On the 26th November as part of Carers Rights Day 2020 a range of organisations across the UK are joining together to raising awareness and understanding of the rights of carers, people who look after a family member or friend, and the support available to them.
One of the ways Caring Together work with other people to raise awareness of carers and the support available to them is through our Carer Friendly Tick Awards.
In May 2020 Fosters Solicitors became the first Norfolk organisation to be awarded the Carer Friendly Tick – Employer.
Here they look at some of the relevant areas of UK Employment Law and rights of carers.
Why is a Carers Rights Day needed?
- There are almost seven million carers in the UK – that is one in ten people.
- This number is rising, so making sure that carers are aware of their rights is extremely important.
Who is a carer?
- Essentially, you are a carer if you look after a child, relative, partner, friend or neighbour who needs help because of their age, an illness or disability.
- Many carers don’t think of themselves as carers, describing themselves as ‘just’ the ‘parent’, the ‘partner’ or as ‘family’.
Do I have to tell my employer that I am a carer?
- This is up to you, and you do not have to tell your employer about your caring obligations if you do not want to. Some employees worry that they might be stereotyped or in some way treated differently if they tell their employer about their caring responsibilities, but if your employer does not know about your caring role, they will not be able to support you.
- You are entitled to have this information kept confidential if you would like that to be the case, but it is usually sensible to agree that your line manager can be informed about your caring responsibilities.
Can I take time off work?
- There is no right to ‘carers leave’. If the stresses of caring affects your own health then you may take a period of sick leave.
- Taking sick leave may affect your pay (you may only be entitled to Statutory Sick Pay rather than your usual salary) and if you take a prolonged period of sick leave this may mean that your employer takes action against you under their long-term ill health procedure, which could ultimately result in the termination of your employment.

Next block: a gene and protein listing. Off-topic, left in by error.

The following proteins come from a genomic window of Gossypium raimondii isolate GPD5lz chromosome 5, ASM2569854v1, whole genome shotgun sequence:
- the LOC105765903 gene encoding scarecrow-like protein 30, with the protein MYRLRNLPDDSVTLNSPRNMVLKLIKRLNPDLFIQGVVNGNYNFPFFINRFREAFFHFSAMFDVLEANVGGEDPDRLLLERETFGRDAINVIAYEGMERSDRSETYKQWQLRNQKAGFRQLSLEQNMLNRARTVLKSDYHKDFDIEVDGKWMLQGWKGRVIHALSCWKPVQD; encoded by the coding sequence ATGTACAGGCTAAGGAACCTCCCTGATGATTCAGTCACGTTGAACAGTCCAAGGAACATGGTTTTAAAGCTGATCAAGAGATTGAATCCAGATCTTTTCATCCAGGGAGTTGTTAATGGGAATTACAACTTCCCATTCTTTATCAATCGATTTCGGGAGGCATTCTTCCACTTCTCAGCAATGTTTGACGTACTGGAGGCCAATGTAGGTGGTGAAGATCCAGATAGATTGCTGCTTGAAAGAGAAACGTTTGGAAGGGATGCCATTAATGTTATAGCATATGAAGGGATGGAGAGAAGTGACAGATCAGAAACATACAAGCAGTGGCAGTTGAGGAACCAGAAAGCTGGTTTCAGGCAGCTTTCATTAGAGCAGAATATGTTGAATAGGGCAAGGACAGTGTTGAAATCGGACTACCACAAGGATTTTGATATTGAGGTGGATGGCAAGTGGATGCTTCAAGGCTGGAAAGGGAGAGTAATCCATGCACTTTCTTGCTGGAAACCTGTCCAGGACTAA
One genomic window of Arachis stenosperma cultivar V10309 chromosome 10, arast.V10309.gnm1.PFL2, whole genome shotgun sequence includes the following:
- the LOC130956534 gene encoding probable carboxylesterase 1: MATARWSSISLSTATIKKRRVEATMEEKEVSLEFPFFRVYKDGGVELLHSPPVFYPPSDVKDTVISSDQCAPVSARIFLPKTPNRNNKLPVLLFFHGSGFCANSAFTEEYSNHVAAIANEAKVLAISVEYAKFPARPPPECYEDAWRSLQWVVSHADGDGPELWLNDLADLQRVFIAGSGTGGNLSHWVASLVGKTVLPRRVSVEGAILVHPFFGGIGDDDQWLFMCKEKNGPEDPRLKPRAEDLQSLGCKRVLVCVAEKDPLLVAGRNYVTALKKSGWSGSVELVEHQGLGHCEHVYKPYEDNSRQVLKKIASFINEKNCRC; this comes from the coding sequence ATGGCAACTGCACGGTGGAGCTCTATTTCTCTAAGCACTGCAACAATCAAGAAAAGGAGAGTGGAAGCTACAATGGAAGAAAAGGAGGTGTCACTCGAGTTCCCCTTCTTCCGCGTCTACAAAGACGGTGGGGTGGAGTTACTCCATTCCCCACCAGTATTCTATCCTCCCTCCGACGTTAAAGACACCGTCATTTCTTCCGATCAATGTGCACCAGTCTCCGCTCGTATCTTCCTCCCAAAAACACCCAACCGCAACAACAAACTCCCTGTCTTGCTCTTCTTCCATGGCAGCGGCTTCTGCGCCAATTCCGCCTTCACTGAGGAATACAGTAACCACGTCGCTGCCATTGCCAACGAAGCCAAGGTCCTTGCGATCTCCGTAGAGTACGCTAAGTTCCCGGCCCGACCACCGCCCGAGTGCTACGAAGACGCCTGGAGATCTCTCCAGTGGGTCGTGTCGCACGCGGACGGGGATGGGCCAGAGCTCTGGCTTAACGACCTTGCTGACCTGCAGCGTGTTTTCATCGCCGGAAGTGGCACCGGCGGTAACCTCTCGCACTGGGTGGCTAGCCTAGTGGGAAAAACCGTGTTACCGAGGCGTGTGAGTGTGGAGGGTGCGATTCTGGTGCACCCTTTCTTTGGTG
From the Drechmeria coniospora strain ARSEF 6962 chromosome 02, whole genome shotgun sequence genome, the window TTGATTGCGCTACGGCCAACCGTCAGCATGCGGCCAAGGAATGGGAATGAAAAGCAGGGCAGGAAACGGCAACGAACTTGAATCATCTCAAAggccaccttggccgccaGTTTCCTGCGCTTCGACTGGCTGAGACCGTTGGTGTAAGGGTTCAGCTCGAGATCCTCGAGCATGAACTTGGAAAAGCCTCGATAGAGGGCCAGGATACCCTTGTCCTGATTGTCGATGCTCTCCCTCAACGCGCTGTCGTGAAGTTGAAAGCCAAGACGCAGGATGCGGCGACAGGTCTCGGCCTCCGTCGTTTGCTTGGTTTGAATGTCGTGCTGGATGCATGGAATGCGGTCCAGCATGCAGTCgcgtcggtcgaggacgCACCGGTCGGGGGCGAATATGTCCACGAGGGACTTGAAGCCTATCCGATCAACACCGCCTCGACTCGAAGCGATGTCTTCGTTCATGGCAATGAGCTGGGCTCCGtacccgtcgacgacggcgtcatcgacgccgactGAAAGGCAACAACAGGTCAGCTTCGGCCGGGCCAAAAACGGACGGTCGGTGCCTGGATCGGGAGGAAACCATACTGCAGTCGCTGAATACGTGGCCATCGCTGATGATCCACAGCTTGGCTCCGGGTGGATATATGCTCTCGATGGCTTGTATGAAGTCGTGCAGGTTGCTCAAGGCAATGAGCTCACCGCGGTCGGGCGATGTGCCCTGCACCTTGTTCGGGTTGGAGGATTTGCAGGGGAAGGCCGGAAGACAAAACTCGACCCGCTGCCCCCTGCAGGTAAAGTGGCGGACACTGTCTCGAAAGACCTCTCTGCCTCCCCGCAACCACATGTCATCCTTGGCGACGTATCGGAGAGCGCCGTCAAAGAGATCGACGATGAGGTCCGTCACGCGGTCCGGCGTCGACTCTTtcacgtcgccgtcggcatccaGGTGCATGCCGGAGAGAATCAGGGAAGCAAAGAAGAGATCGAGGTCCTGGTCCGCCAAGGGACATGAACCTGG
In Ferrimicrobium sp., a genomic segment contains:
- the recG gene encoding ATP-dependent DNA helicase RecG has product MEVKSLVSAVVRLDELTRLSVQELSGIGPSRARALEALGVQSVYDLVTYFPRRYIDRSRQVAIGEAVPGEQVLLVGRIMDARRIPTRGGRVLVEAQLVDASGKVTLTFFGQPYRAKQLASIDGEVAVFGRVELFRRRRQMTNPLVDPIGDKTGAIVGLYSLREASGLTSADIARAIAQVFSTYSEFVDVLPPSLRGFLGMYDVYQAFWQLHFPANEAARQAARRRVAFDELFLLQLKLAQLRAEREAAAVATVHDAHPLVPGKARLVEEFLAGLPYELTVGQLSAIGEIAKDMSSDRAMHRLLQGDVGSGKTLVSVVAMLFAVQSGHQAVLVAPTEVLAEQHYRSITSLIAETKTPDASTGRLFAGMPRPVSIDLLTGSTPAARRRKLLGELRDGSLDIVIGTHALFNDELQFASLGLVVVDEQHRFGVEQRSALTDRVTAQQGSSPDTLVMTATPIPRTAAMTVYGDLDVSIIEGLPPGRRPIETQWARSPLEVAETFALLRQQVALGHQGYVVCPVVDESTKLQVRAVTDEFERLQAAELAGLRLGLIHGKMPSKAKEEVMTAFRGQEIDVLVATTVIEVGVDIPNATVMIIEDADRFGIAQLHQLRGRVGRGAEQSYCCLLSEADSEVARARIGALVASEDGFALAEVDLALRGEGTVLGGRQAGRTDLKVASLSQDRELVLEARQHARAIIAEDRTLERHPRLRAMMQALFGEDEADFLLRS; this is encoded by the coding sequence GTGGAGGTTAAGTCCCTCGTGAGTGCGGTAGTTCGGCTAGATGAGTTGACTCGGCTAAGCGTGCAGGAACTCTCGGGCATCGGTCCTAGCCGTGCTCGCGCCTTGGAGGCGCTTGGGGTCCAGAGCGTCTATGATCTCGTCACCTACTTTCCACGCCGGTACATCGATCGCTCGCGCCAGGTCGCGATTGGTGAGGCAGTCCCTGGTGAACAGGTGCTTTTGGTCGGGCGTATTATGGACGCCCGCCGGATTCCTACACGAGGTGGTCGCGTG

- To avoid this situation, some employers might offer some form of special leave or a career break. You will need to check your employer’s policies to see if they offer this as there is no express legal obligation for them to offer this type of leave.
- If you care for a child and you have one years’ continuous service with your employer, you may be entitled to parental leave. Parental leave entitlement is 18 weeks per child (per parent) and is to be taken before the child reaches the age of 18. You must use the leave to care for the child and the leave is unpaid.
Can I change my working hours?
- If you are an employee and you have worked for your employer for at least 26 weeks, you have the statutory right to request flexible working.
- You need to make your request in writing and say that it is a flexible working request. You also need to set out the new working arrangements that you would like.
- Your employer has a duty to consider your request, but this does not mean that they have to grant it.
How has Covid-19 affected carer’s work life? What support is on offer?
- After much change in this area, the government decided that the Coronavirus Job Retention Scheme or ‘Furlough’ scheme as it’s commonly known, would be extended to cover the second national lockdown restrictions and the winter period, thereby allowing it to be in force throughout November until the 31st March 2021.
- If employees are furloughed they will be able to receive 80% of their salaries for hours not worked, up to a cap of £2,500.
- To be eligible, employees must be on their employer’s payroll by 23.59 on the 30th October 2020.
- Employees can be on any type of contract.
- Employers can still opt to top up their employee’s wages at their own expense.
- More information regarding Carer’s Allowance and government support can be found on GOV.UK
What about if you were a carer who was shielding?
- If you were shielding throughout either the previous or the current lockdown, your employer should not force you to return to work.
- One option for those who are shielding would be to potentially get a letter from the NHS advising you to shield again.
- During the current lockdown, the government have said that if you cannot attend work due to shielding, you may be eligible for Statutory Sick Pay, Employment Support Allowance or Universal Credit. The formal shielding notification you receive could even potentially act as evidence for your employer or the Department for Work and Pensions that you are advised to shield and should not work outside of your home for the period stated in the letter.
This article has been produced for information purposes only by our Employment team and should not be construed or relied upon as specific legal advice.
We would always recommend open dialogue where possible with an employer to understand their policies and if they offer any additional support. Here at Fosters we hold the ‘Carer Friendly Tick Award – Employer’ and have a specific carers and flexible working policy, which aims to provide an internal support network across our branches and enables staff to request either short or long-term changes to contracted hours, helping them to balance their commitments.
Our lawyers are available to help with full legal support specific to individual needs and would be happy to discuss your requirements directly with you. For more information regarding our Employment department and their services please visit our website – or please call us on 01603 620508 or complete our online enquiry form and a member of the department will be in touch very soon.